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It's time to take care of our planet

Today is the World Oceans Day. This a day to increase our awareness about damages that us, human beings, have caused to our planet. Oceans provide half of the world’s oxygen, regulate the global climate system, and directly support the life of nearly 50% of all living species. However, today our oceans are in dire shape.

Yesterday, the American actor Leonardo DiCaprio, a fervent activist for animals and nature protection, went to Mexico and met the President Peña Nieto to sign an agreement of fishing regulation in order to save the “vaquita marina” (“marsouin” in French). The vaquita is is the most endangered marine mammal and sadly, it only remains 30 specimens of those in California gulf waters. Why? Because the vaquitas are regularly trapped by the huge fishing nets of the unsustainable and illegal fishing. As DiCaprio mentioned it: “Now more than ever, the world is looking for bold leadership at every level to tackle climate change and environmental conservation issues.”

That is just one example but there are thousands like this:

  • Massive industrialization

  • Non-treatment of pollutants in waste

  • Absence of regulation in urbanization practices (we build, we build, inhibiting soils breathing)

  • Massive forest destruction

  • Ambient-air pollution

  • Natural resources depletion

  • Overexploitation

  • Degradation of biodiversity

  • Lack of recycling

  • Illegal hunting

And unfortunately, the list is still long…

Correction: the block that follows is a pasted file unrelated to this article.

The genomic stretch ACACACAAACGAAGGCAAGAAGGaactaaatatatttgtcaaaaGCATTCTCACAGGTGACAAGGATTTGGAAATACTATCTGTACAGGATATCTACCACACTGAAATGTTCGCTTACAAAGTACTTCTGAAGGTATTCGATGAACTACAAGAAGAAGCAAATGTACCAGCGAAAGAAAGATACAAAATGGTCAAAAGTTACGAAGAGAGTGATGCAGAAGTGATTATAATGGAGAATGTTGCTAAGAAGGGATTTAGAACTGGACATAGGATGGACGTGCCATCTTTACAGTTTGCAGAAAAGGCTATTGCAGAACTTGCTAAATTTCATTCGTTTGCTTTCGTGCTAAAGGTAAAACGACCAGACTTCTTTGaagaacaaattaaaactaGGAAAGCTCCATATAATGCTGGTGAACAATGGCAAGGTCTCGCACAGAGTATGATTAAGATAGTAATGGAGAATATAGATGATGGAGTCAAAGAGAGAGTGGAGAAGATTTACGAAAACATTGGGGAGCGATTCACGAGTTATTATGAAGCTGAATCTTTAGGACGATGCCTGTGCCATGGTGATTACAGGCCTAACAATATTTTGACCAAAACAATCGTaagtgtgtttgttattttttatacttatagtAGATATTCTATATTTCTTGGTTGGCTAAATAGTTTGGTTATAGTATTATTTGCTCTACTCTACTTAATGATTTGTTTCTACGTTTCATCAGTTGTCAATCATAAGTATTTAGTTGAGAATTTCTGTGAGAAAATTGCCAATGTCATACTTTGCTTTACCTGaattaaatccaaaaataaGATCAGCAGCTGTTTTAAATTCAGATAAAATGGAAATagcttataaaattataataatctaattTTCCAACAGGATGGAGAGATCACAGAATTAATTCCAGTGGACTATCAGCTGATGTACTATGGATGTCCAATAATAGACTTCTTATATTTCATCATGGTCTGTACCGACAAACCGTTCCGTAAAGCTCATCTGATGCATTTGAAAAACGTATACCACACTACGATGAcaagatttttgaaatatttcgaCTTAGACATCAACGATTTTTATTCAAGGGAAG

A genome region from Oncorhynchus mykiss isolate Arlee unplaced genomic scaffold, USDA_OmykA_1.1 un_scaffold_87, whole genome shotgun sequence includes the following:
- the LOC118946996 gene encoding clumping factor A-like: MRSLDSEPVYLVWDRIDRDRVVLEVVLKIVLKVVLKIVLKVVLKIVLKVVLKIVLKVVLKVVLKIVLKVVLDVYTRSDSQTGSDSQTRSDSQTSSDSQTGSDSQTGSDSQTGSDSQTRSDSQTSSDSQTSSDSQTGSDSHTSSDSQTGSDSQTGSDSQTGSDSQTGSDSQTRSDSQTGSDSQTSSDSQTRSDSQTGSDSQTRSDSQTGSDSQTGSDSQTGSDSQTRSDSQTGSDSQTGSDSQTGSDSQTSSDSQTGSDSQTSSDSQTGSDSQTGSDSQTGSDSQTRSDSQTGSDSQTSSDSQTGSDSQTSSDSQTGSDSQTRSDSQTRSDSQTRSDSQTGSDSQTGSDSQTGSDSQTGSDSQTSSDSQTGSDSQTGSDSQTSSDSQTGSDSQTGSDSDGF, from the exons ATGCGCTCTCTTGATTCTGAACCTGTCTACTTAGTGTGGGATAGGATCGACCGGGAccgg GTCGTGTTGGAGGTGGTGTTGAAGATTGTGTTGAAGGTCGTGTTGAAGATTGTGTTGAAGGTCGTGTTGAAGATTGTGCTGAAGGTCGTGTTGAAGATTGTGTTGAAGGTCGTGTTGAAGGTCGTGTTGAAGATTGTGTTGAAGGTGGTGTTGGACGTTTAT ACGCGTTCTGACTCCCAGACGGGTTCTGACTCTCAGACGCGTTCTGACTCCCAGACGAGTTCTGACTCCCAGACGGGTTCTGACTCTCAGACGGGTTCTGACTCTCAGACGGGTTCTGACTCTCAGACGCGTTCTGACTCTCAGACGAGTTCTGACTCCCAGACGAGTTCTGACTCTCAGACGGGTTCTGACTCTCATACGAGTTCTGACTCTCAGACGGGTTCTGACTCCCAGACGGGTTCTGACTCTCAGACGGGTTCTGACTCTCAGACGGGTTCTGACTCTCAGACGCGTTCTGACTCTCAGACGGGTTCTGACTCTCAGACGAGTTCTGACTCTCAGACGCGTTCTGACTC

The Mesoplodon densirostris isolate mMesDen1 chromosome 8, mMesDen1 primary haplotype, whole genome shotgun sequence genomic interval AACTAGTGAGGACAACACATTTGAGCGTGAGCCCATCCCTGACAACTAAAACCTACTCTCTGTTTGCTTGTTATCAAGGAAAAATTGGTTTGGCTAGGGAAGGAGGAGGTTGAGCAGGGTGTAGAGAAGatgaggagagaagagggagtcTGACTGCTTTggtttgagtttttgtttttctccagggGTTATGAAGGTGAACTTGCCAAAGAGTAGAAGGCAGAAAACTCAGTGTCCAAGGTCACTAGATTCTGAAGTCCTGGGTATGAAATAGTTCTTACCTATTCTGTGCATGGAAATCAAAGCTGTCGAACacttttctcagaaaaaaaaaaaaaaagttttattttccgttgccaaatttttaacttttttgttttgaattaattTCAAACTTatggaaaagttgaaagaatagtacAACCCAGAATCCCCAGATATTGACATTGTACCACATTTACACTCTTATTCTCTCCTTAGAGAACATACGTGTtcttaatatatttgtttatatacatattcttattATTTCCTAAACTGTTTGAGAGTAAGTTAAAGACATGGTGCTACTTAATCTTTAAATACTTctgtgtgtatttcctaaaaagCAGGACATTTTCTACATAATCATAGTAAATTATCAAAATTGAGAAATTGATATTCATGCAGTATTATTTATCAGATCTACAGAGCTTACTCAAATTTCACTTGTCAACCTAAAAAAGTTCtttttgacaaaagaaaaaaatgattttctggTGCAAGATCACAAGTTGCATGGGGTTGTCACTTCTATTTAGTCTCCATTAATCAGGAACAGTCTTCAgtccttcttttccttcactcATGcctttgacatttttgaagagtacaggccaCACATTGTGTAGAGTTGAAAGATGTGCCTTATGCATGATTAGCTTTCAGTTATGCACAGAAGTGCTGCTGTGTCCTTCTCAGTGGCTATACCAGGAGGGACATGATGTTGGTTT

Humans are the only specie which uses words to communicate. But it doesn’t mean that animals don’t communicate. It doesn’t mean that trees don’t communicate, that oceans don’t communicate. They simply speak a different language. If we were listening to them what would they tell us? Probably that they suffer, probably that we are precipitating the chaos. What will we do when we will have wasted all our natural resources: our water, our soils, our forests…?

When I started the blog, my main idea was to talk about travelling in Mexico and in general. But will we still travel when we will have destroyed everything and that we won’t have anything to see anymore?

Climate change is not an invention, as the American President shouts it from the rooftops, but a reality. And from now on, it’s extremely urgent to act upon it, to do everything we can to preserve our environment.

There are thousands of associations and foundations which actively militate to protect animals and our planet. Here are some among many others:

-C'est assez (a French one)

And there are many new habits that we can all adopt such as avoiding the consumption of products which contain palm oil (it’s hard but it’s possible), decrease our water consumption, buying goods from the organic farming, talking around us about environmental issues to sensitize our friends, our colleagues and our family, collect wastes (how many beaches are covered with plastic?) and so on. Those are only few examples of what can be done and if we all adopt new habits it can make the difference.

As a conclusion, I share here the link posted by National Geographic today. I promise you: it worth to see it.

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